In Greek mythology, the Teumessian fox[1] or Cadmean vixen, was a gigantic fox that was destined never to be caught. The fox was one of the children of Echidna. It was said that it had been sent by the gods (perhaps Dionysus) to prey upon the children of Thebes as a punishment for some national crime. Creon, the then Regent of Thebes, set Amphitryon the impossible task of destroying this beast. He discovered an apparently perfect solution to the problem by fetching the magical dog Laelaps, who was destined to catch everything it chased. Zeus, faced with an inevitable contradiction due to the paradoxical nature of their mutually excluding abilities, turned the two beasts into stone. The pair were cast into the stars, and will remain there forever more.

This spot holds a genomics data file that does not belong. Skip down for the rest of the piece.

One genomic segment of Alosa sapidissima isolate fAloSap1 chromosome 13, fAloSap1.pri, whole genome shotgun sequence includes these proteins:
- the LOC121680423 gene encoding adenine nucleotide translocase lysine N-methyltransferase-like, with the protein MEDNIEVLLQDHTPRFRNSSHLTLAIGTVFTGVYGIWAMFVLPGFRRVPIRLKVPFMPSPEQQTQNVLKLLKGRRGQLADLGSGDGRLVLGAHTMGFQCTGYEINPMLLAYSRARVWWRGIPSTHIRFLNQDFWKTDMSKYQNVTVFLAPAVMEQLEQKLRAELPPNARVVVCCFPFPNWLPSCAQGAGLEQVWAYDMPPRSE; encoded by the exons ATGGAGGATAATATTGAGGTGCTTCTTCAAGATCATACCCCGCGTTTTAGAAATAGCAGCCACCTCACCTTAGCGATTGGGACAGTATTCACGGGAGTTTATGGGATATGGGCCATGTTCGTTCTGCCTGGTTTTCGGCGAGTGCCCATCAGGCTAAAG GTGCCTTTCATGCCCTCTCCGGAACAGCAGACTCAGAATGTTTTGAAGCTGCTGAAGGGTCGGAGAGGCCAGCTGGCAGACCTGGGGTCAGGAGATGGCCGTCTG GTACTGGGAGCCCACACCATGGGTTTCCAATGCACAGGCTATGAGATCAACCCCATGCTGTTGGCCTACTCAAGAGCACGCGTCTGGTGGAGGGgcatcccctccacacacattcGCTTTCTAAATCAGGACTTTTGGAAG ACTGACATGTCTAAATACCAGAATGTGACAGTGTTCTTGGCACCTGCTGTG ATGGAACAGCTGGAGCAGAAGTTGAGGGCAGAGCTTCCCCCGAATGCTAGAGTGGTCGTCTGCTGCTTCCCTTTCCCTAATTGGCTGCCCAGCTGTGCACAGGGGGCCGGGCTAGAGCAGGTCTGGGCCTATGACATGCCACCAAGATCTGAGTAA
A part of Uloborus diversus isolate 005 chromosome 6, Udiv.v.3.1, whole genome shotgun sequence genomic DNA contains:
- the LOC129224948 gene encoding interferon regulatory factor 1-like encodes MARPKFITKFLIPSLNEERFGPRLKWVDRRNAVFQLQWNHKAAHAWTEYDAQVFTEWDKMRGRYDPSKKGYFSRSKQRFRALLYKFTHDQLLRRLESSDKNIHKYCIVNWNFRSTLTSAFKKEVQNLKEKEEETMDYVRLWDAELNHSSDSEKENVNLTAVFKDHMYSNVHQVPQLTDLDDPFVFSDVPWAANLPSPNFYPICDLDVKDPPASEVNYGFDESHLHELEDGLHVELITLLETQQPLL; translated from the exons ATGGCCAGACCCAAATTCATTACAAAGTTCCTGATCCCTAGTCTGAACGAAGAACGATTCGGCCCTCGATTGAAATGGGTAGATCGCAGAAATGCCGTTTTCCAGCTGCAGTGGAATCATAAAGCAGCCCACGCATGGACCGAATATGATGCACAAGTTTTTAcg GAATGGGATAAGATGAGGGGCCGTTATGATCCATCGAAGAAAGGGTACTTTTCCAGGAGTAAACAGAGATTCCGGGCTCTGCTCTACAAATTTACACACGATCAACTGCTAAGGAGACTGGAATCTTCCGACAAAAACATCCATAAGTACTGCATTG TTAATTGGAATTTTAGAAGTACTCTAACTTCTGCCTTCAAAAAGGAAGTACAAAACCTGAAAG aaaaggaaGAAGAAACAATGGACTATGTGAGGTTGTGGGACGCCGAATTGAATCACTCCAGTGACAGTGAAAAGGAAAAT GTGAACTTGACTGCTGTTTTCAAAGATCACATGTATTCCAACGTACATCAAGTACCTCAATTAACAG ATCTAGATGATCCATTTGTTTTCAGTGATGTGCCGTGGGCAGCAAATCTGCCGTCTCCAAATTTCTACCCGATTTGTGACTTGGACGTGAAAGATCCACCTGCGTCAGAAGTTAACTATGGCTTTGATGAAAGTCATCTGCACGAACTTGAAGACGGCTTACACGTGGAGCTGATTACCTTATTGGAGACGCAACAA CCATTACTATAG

1. Ancient Greek: Τευμησ(σ)ία ἀλώπηξ (Teumēs(s)íā alôpēx), gen.: Τευμησίας ἀλώπεκος, also known as ἀλώπηξ τῆς Τευμησσοῦ "fox of Teumessos"; Teumessos was an ancient city in Boeotia.


  • Antoninus Liberalis, Metamorphoses (XLI).
  • Apollodorus, Bibliotheca 2.4.6
  • Corinna (fr. 672 PMG).
  • Epigoni (fr. 4 PEG).
  • Hyginus, Poeticon astronomicon 2.35
  • Ovid, Metamorphoses 7.762
  • Pausanias, Description of Greece 9.19.1
This page uses content from the English Wikipedia. The original article was at Teumessian fox. The list of authors can be seen in the page history.

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